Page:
Abstract: We report on the realization of a mixture of fermionic $^{161}\mathrm{Dy}$ and fermionic $^{40}\mathrm{K}$ where both species are deep in the quantum-degenerate regime. Both components are spin polarized in their absolute ground states, and the low temperatures are achieved by means of evaporative cooling of the dipolar dysprosium atoms together with sympathetic cooling of the potassium atoms. We describe the trapping and cooling methods, in particular the final evaporation stage, which leads to Fermi degeneracy of both species. Analyzing cross-species thermalization we obtain an estimate of the magnitude of the interspecies $s$-wave scattering length at low magnetic field. We demonstrate magnetic levitation of the mixture as a tool to ensure spatial overlap of the two components. The properties of the Dy-K mixture make it a very promising candidate to explore the physics of strongly interacting mass-imbalanced Fermi-Fermi mixtures.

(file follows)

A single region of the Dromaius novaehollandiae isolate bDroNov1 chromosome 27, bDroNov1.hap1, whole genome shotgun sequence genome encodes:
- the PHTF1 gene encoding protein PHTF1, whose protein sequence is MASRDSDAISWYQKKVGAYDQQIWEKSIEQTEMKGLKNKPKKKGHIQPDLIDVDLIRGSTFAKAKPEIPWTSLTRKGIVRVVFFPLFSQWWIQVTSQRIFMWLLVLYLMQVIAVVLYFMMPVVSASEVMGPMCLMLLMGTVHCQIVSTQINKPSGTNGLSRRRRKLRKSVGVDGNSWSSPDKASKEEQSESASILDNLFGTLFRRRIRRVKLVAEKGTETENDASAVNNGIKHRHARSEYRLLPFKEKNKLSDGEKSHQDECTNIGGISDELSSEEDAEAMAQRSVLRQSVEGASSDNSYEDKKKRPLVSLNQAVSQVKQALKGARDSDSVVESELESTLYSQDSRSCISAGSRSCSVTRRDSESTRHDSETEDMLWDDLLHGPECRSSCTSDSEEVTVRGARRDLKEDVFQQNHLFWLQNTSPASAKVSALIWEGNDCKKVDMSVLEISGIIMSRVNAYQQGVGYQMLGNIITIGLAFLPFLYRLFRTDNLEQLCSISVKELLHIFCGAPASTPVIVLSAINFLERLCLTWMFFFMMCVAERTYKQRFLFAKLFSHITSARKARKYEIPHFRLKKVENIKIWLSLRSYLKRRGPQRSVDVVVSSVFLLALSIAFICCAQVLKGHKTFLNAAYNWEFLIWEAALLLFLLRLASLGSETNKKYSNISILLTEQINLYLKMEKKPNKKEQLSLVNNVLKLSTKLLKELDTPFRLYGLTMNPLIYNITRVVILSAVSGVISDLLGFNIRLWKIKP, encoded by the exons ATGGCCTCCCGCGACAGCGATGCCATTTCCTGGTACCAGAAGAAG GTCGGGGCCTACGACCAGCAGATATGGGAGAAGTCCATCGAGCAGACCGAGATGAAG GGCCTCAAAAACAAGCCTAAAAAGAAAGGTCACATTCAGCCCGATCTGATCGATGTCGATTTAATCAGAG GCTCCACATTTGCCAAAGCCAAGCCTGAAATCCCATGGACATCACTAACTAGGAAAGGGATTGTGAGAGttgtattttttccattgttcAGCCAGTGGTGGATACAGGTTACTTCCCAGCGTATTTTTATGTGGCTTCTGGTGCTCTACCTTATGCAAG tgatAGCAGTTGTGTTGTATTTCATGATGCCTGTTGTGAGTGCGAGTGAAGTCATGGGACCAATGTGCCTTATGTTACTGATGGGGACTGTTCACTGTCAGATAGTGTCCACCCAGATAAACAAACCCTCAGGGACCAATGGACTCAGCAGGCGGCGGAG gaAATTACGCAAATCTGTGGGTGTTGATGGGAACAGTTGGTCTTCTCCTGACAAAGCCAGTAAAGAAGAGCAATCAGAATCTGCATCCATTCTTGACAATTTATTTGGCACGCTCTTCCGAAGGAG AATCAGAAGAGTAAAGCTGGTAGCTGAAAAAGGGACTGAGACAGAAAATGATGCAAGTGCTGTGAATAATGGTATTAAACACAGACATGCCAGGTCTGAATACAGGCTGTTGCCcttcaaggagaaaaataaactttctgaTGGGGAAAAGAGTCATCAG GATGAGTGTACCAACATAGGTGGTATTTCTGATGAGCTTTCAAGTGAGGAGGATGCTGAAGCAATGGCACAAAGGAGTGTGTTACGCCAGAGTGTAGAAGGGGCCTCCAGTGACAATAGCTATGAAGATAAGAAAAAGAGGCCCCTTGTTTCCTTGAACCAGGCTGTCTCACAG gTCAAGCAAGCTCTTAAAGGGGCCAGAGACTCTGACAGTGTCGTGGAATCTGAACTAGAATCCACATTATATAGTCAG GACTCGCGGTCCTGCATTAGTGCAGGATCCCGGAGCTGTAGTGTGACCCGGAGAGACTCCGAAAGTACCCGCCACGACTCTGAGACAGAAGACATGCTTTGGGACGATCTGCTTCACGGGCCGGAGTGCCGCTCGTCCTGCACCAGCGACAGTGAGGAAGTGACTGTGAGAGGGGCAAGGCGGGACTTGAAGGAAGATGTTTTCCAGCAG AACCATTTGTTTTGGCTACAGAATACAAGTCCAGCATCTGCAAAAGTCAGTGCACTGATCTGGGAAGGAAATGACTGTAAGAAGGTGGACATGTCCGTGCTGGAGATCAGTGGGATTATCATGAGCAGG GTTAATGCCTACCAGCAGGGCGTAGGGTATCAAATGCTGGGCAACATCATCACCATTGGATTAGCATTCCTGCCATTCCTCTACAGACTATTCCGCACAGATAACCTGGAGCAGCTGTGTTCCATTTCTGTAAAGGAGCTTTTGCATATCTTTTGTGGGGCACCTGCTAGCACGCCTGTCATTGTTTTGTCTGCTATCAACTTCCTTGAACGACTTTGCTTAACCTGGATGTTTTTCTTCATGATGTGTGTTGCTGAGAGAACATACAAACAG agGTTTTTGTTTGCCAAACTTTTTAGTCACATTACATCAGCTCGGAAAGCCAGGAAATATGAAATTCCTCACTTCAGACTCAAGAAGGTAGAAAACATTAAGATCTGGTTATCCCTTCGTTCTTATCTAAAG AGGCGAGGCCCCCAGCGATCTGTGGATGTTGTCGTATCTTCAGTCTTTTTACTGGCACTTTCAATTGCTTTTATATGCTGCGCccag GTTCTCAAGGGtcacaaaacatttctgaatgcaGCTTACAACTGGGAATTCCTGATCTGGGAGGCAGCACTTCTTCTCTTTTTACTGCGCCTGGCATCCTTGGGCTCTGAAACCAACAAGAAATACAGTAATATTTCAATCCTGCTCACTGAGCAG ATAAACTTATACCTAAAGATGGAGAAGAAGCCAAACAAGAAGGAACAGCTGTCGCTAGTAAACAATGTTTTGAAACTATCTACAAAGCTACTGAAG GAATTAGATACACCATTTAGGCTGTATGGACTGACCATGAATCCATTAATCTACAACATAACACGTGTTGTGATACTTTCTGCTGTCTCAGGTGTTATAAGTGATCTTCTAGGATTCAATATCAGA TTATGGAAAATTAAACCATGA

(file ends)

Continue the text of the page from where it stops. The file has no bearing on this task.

44 citations


Journal ArticleDOI
Abstract: We perform two-photon photoassociation spectroscopy of the heteronuclear CsYb molecule to measure the binding energies of near-threshold vibrational levels of the $X{\phantom{\rule{3.33333pt}{0ex}}}^{2}{\mathrm{\ensuremath{\Sigma}}}_{1/2}^{+}$ molecular ground state. We report results for $^{133}\mathrm{Cs}^{170}\mathrm{Yb}$, $^{133}\mathrm{Cs}^{173}\mathrm{Yb}$, and $^{133}\mathrm{Cs}^{174}\mathrm{Yb}$, in each case determining the energy of several vibrational levels including the least-bound state. We fit an interaction potential based on electronic structure calculations to the binding energies for all three isotopologs and find that the ground-state potential supports 77 vibrational levels. We use the fitted potential to predict the interspecies $s$-wave scattering lengths for all seven Cs+Yb isotopic mixtures.

33 citations


Journal ArticleDOI